Running Streak

Some of you are already running. ¬†Some of you want to run, but haven’t found a good time to start. Some of you have considered running at one time or another. The rest of you just think anyone who runs is crazy, but thank you for reading anyway.

No matter which category you fall under – yes, even the last one – I’d like for you to consider the challenge of a running streak. It’s very simple and may just give you the focus you’re looking for.¬†¬†¬†

I’m embarking on this challenge from Runner’s World to give me a goal that doesn’t coincide with a training plan.¬† I have¬†a few months before I start training for my¬†next marathon, so I need something to focus on.¬† Here is the link with the official run streak details from Runner’s World:¬†¬†http://www.runnersworld.com/article/0,7120,s6-238-267-269-14350-0,00.html¬† The gist is this: run at least one mile a day every day from Memorial Day to July 4th. See? ¬†How simple is that? ¬†You can even walk to get that mile in!

I’m going to kick off my running streak with a 10K Memorial Day race in McKinney. ¬†I’ll be the one in¬†the Navy shirt.¬†

How will you start your streak?  You can post your ideas and progress in the comments.

Making Adjustments

Back in March, I wrote about finding a date and race that interests you.  I was planning a five mile run in Dallas just because it was something different.  I usually like to plan races well in advance to get the discounted early registration, but this time I put it off.

I’m glad I did.

My legs were not as sore as they were after my first marathon, but I’m easing back into my routine and speed.¬† I haven’t run farther than four miles since April 29th.¬† Due to circumstances in our family, the last two weeks have been hectic so I decided to run a 5K tomorrow that’s closer to home.¬† There are three reasons I’m looking forward to it:

1.  It will still be breakfast time when I finish running.

2.¬† If I go out too fast, it’s okay.¬† It will soon be over.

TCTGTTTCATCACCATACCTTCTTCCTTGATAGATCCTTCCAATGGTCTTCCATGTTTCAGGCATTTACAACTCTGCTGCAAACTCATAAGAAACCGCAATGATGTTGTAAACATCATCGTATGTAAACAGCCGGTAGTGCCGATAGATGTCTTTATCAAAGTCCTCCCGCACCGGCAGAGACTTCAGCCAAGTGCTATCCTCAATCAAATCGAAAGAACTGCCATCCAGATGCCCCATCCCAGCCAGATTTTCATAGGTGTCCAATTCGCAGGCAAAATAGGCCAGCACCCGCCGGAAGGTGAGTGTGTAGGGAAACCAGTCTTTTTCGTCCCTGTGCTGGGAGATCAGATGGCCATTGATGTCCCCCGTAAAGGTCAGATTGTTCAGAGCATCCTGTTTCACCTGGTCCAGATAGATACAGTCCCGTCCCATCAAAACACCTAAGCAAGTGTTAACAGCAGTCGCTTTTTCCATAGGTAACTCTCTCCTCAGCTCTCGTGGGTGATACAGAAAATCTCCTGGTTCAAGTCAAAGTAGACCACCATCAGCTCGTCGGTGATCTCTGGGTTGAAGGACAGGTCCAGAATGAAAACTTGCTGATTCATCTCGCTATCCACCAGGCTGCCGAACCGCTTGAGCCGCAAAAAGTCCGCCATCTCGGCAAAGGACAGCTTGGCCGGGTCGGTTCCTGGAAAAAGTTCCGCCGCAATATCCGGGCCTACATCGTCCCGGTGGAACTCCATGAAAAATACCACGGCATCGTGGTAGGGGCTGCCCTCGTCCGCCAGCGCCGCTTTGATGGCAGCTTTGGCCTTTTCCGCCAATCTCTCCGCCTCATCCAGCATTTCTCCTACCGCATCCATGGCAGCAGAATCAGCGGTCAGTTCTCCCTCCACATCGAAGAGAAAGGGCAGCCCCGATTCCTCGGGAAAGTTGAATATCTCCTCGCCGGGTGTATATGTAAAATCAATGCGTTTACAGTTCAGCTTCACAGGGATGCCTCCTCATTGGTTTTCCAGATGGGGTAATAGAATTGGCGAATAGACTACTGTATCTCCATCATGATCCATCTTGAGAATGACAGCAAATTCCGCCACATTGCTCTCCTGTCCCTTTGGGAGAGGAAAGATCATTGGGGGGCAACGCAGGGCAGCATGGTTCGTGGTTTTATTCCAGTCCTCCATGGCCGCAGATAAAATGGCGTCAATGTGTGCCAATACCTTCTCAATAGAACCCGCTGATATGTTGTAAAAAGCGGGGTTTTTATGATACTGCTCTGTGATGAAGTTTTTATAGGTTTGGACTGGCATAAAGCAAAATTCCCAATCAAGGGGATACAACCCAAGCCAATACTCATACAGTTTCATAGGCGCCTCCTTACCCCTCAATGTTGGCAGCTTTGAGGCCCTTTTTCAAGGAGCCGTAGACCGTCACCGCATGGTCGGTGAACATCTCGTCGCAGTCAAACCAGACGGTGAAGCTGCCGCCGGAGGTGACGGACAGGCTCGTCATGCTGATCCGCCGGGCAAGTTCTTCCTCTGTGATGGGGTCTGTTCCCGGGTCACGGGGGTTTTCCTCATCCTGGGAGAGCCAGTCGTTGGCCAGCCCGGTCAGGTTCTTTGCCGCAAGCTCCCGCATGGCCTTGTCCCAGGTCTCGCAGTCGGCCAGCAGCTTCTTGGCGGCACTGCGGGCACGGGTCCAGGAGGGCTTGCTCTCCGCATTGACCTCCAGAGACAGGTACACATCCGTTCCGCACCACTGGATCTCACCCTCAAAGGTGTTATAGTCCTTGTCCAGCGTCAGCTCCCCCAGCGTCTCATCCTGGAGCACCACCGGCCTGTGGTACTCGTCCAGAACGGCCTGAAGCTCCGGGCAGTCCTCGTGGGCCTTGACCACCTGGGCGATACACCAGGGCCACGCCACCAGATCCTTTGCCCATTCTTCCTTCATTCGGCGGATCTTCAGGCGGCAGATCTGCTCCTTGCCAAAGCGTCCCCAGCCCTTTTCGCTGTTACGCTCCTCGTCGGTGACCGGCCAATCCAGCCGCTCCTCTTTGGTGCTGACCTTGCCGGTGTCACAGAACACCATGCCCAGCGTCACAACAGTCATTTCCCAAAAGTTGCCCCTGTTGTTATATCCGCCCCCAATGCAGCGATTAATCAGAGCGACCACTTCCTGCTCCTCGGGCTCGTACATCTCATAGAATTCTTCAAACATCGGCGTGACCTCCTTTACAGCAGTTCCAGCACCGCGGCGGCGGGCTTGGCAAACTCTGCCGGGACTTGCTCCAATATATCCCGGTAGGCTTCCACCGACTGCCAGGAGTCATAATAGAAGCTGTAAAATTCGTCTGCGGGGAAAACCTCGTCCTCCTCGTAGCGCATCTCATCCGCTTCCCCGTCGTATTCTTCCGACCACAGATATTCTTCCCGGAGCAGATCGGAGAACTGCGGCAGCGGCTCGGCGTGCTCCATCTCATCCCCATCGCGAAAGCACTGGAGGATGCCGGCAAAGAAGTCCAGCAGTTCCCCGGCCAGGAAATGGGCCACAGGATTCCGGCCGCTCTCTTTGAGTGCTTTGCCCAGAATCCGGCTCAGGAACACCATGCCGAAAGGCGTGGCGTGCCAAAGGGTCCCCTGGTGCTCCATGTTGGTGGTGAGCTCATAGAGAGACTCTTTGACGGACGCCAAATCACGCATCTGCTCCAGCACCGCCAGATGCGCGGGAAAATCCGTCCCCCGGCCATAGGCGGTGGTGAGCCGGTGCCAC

3.¬† It is only 20 minutes from my house, so I’ll be back home before my teenage son rolls out of bed.

Today’s lesson:¬†

It is okay to look at what is going on in your life and change plans.

Thoughts from the Oklahoma City Memorial Marathon

¬†I don’t want this post to be interpreted as “You should run a marathon.”¬† Make no mistake about it, I know running a marathon is not for everybody.¬† It has taken me almost two years to get to where I am in my running goals.¬† But I would like¬†to take a few minutes to reflect¬†on last¬†Sunday’s race.¬†¬†I will say that¬†if you’ve never had the chance to¬†cheer on a runner in a race, I hope you will be able¬†to¬†find a time to do that.¬†¬†For every race¬†I have completed (any distance), I am¬†grateful for the spectators who cheer for¬†runners they don’t even know.¬† When¬†the race has your name printed on the bib, and a stranger calls¬†out your name to encourage you, it’s a great feeling.

Here are a few of the random thoughts that popped in my head during and after the marathon in Oklahoma City.  

Mile 1:  I passed the Air Force staff sergeant in full uniform walking up a hill with his pack full of 168 pounds.  There were also two groups of firefighters walking in full gear.  Wow!  

Mile 10:  Rain.  Marathon, we have got to stop meeting this way.

Mile 11:  The 11th mile feels like forever.  I even pass the 12 mile marker, and it takes me a few minutes to realize my Garmin is stopped at 11.3 miles.  No wonder the 11th mile feels so long!  I restart my timer and the rest of the race, I wear myself out mentally trying to figure my lost time.  

Mile 14:  Running next to the lake Рbeautiful.

Mile 16: ¬†Ugh, I feel like I’m going to throw up!

Mile 21:  I think I have my 2nd wind. Nope, it was just a slight breeze.

Mile 23:¬† I’ve decided that the people who say the last 6 miles is just mental – well, they are mental.¬† ¬†I physically can’t move my legs any faster.

Miles 24-25:  I again pass the Air Force staff sergeant and one group of the firefighters (24-25).  Emotional.      

Mile 26:   Almost done. I try to speed up, because I want to be finished.  Every step hurts, hurts, hurts.

Finish line!¬†I¬†hear my name called out (advantage of not running in a pack).¬† Yes, I’m done!¬†¬†

Post race:¬† I’m so glad to see my husband who keeps me upright.¬† Thirty minutes later, I’m finally able to eat a banana¬†and the nauseous feeling¬†since mile 16 is gone. ¬†I am content with my time (4:32:11)considering¬†the temperature and humidity factors.¬† I¬†probably could’ve gone under 4:30, but darn the porta potty stop at mile 12.

It was a great course, and I will put the Oklahoma City National Memorial Marathon on my must do race list for next year.